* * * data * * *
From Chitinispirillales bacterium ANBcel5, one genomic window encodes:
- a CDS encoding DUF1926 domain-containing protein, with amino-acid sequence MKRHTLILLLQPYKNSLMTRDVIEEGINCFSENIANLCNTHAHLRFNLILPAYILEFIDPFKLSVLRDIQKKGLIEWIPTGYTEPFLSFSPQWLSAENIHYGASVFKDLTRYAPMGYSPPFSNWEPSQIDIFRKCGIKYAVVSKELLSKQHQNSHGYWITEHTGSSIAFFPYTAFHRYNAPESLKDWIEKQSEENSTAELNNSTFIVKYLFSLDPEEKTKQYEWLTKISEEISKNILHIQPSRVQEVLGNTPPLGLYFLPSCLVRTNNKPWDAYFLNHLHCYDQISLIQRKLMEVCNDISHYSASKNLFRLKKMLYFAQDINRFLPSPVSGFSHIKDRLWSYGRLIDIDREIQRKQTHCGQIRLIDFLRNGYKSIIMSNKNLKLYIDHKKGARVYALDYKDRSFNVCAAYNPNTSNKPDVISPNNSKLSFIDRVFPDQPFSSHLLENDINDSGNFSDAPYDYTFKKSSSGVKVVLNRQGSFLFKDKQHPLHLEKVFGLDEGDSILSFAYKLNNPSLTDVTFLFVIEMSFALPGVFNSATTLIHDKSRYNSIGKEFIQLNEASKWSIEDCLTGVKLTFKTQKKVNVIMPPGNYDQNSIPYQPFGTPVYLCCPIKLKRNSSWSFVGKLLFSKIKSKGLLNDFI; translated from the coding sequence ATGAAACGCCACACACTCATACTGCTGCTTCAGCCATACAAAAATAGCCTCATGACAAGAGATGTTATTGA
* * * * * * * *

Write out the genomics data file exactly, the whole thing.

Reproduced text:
From Chitinispirillales bacterium ANBcel5, one genomic window encodes:
- a CDS encoding DUF1926 domain-containing protein, with amino-acid sequence MKRHTLILLLQPYKNSLMTRDVIEEGINCFSENIANLCNTHAHLRFNLILPAYILEFIDPFKLSVLRDIQKKGLIEWIPTGYTEPFLSFSPQWLSAENIHYGASVFKDLTRYAPMGYSPPFSNWEPSQIDIFRKCGIKYAVVSKELLSKQHQNSHGYWITEHTGSSIAFFPYTAFHRYNAPESLKDWIEKQSEENSTAELNNSTFIVKYLFSLDPEEKTKQYEWLTKISEEISKNILHIQPSRVQEVLGNTPPLGLYFLPSCLVRTNNKPWDAYFLNHLHCYDQISLIQRKLMEVCNDISHYSASKNLFRLKKMLYFAQDINRFLPSPVSGFSHIKDRLWSYGRLIDIDREIQRKQTHCGQIRLIDFLRNGYKSIIMSNKNLKLYIDHKKGARVYALDYKDRSFNVCAAYNPNTSNKPDVISPNNSKLSFIDRVFPDQPFSSHLLENDINDSGNFSDAPYDYTFKKSSSGVKVVLNRQGSFLFKDKQHPLHLEKVFGLDEGDSILSFAYKLNNPSLTDVTFLFVIEMSFALPGVFNSATTLIHDKSRYNSIGKEFIQLNEASKWSIEDCLTGVKLTFKTQKKVNVIMPPGNYDQNSIPYQPFGTPVYLCCPIKLKRNSSWSFVGKLLFSKIKSKGLLNDFI; translated from the coding sequence ATGAAACGCCACACACTCATACTGCTGCTTCAGCCATACAAAAATAGCCTCATGACAAGAGATGTTATTGA